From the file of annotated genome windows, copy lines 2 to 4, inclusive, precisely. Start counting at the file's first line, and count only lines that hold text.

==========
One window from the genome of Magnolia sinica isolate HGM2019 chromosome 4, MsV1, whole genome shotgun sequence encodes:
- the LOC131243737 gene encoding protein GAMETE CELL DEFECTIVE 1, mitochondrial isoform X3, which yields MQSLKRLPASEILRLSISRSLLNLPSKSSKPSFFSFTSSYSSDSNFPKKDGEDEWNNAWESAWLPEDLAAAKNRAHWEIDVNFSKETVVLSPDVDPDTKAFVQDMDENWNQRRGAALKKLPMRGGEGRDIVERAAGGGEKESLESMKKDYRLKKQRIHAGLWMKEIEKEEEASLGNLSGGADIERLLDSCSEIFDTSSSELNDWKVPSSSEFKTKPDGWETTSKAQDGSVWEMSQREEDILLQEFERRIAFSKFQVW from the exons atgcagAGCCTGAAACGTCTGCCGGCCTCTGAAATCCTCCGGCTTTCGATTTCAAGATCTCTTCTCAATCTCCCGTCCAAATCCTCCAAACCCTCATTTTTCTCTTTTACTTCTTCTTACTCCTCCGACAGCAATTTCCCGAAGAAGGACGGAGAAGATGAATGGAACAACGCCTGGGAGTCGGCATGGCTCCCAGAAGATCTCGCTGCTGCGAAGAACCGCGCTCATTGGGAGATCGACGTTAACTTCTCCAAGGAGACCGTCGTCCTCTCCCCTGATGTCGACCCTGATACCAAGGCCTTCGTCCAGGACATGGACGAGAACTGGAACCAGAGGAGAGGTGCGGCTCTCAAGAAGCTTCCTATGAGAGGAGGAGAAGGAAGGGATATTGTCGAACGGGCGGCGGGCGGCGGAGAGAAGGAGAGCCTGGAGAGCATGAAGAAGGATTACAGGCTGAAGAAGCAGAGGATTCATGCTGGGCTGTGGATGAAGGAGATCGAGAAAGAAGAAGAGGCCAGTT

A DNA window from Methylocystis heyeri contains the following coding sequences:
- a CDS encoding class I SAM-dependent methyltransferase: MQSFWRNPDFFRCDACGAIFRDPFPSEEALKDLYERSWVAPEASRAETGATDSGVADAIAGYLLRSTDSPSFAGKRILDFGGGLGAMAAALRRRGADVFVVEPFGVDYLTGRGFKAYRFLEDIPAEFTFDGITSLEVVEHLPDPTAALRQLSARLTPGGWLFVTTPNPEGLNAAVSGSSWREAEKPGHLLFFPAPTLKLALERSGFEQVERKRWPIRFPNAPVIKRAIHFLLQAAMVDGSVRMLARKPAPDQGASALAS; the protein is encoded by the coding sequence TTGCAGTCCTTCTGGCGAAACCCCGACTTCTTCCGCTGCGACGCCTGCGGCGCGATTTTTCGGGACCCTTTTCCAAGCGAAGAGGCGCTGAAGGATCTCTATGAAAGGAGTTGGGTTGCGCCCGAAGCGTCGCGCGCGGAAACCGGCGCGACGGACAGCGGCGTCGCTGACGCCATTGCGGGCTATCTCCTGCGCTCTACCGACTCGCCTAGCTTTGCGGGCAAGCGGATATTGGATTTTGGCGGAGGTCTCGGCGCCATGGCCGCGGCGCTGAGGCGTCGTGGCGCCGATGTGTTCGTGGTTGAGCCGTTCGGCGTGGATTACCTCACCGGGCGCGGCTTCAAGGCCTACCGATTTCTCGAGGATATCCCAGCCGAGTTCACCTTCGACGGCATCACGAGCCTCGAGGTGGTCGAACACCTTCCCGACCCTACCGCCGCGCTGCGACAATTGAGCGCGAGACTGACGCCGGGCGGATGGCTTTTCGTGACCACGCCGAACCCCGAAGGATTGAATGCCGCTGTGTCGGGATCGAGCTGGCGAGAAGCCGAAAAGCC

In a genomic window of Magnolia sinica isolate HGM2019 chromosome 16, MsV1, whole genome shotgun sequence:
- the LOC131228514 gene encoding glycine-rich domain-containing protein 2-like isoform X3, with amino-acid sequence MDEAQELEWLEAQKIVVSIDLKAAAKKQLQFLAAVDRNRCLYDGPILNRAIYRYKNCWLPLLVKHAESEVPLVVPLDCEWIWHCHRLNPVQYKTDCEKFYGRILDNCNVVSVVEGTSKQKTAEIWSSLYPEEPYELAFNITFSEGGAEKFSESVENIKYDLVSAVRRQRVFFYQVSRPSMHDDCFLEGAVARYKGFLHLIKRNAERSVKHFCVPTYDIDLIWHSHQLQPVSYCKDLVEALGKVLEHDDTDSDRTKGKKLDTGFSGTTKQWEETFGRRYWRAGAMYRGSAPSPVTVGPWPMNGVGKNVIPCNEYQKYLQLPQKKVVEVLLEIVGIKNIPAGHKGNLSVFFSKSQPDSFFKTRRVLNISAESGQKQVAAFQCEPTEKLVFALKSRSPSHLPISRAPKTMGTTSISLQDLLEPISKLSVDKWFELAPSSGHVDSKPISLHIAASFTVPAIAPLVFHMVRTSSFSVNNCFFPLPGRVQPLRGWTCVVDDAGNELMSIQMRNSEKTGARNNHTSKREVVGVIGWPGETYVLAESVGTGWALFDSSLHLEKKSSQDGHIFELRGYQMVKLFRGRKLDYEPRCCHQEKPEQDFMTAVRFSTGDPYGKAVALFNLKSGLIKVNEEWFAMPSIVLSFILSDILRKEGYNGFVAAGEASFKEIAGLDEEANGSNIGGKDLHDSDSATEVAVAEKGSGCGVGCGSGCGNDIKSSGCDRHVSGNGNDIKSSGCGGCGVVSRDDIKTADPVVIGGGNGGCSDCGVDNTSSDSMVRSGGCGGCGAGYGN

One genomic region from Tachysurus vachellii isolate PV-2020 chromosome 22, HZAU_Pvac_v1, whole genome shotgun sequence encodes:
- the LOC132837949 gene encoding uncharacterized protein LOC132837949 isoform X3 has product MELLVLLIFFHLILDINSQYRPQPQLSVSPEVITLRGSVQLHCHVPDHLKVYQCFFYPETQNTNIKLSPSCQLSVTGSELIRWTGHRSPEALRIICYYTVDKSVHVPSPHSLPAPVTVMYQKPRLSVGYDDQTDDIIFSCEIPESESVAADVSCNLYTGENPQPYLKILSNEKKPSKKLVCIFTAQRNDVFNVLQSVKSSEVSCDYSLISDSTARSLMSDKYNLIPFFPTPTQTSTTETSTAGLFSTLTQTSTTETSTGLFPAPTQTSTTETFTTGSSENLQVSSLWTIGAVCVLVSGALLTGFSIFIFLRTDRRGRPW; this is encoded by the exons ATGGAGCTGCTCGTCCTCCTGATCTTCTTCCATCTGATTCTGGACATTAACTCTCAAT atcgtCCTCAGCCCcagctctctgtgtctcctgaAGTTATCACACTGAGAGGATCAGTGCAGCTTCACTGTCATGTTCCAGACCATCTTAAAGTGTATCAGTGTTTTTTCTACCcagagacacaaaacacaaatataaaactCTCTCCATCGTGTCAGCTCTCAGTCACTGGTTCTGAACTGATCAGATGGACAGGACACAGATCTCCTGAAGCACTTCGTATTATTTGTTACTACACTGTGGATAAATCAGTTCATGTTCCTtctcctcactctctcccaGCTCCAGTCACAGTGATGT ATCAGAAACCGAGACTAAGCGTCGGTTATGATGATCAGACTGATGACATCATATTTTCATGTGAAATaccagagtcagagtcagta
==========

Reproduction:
- the LOC131243737 gene encoding protein GAMETE CELL DEFECTIVE 1, mitochondrial isoform X3, which yields MQSLKRLPASEILRLSISRSLLNLPSKSSKPSFFSFTSSYSSDSNFPKKDGEDEWNNAWESAWLPEDLAAAKNRAHWEIDVNFSKETVVLSPDVDPDTKAFVQDMDENWNQRRGAALKKLPMRGGEGRDIVERAAGGGEKESLESMKKDYRLKKQRIHAGLWMKEIEKEEEASLGNLSGGADIERLLDSCSEIFDTSSSELNDWKVPSSSEFKTKPDGWETTSKAQDGSVWEMSQREEDILLQEFERRIAFSKFQVW from the exons atgcagAGCCTGAAACGTCTGCCGGCCTCTGAAATCCTCCGGCTTTCGATTTCAAGATCTCTTCTCAATCTCCCGTCCAAATCCTCCAAACCCTCATTTTTCTCTTTTACTTCTTCTTACTCCTCCGACAGCAATTTCCCGAAGAAGGACGGAGAAGATGAATGGAACAACGCCTGGGAGTCGGCATGGCTCCCAGAAGATCTCGCTGCTGCGAAGAACCGCGCTCATTGGGAGATCGACGTTAACTTCTCCAAGGAGACCGTCGTCCTCTCCCCTGATGTCGACCCTGATACCAAGGCCTTCGTCCAGGACATGGACGAGAACTGGAACCAGAGGAGAGGTGCGGCTCTCAAGAAGCTTCCTATGAGAGGAGGAGAAGGAAGGGATATTGTCGAACGGGCGGCGGGCGGCGGAGAGAAGGAGAGCCTGGAGAGCATGAAGAAGGATTACAGGCTGAAGAAGCAGAGGATTCATGCTGGGCTGTGGATGAAGGAGATCGAGAAAGAAGAAGAGGCCAGTT

A DNA window from Methylocystis heyeri contains the following coding sequences:
- a CDS encoding class I SAM-dependent methyltransferase: MQSFWRNPDFFRCDACGAIFRDPFPSEEALKDLYERSWVAPEASRAETGATDSGVADAIAGYLLRSTDSPSFAGKRILDFGGGLGAMAAALRRRGADVFVVEPFGVDYLTGRGFKAYRFLEDIPAEFTFDGITSLEVVEHLPDPTAALRQLSARLTPGGWLFVTTPNPEGLNAAVSGSSWREAEKPGHLLFFPAPTLKLALERSGFEQVERKRWPIRFPNAPVIKRAIHFLLQAAMVDGSVRMLARKPAPDQGASALAS; the protein is encoded by the coding sequence TTGCAGTCCTTCTGGCGAAACCCCGACTTCTTCCGCTGCGACGCCTGCGGCGCGATTTTTCGGGACCCTTTTCCAAGCGAAGAGGCGCTGAAGGATCTCTATGAAAGGAGTTGGGTTGCGCCCGAAGCGTCGCGCGCGGAAACCGGCGCGACGGACAGCGGCGTCGCTGACGCCATTGCGGGCTATCTCCTGCGCTCTACCGACTCGCCTAGCTTTGCGGGCAAGCGGATATTGGATTTTGGCGGAGGTCTCGGCGCCATGGCCGCGGCGCTGAGGCGTCGTGGCGCCGATGTGTTCGTGGTTGAGCCGTTCGGCGTGGATTACCTCACCGGGCGCGGCTTCAAGGCCTACCGATTTCTCGAGGATATCCCAGCCGAGTTCACCTTCGACGGCATCACGAGCCTCGAGGTGGTCGAACACCTTCCCGACCCTACCGCCGCGCTGCGACAATTGAGCGCGAGACTGACGCCGGGCGGATGGCTTTTCGTGACCACGCCGAACCCCGAAGGATTGAATGCCGCTGTGTCGGGATCGAGCTGGCGAGAAGCCGAAAAGCC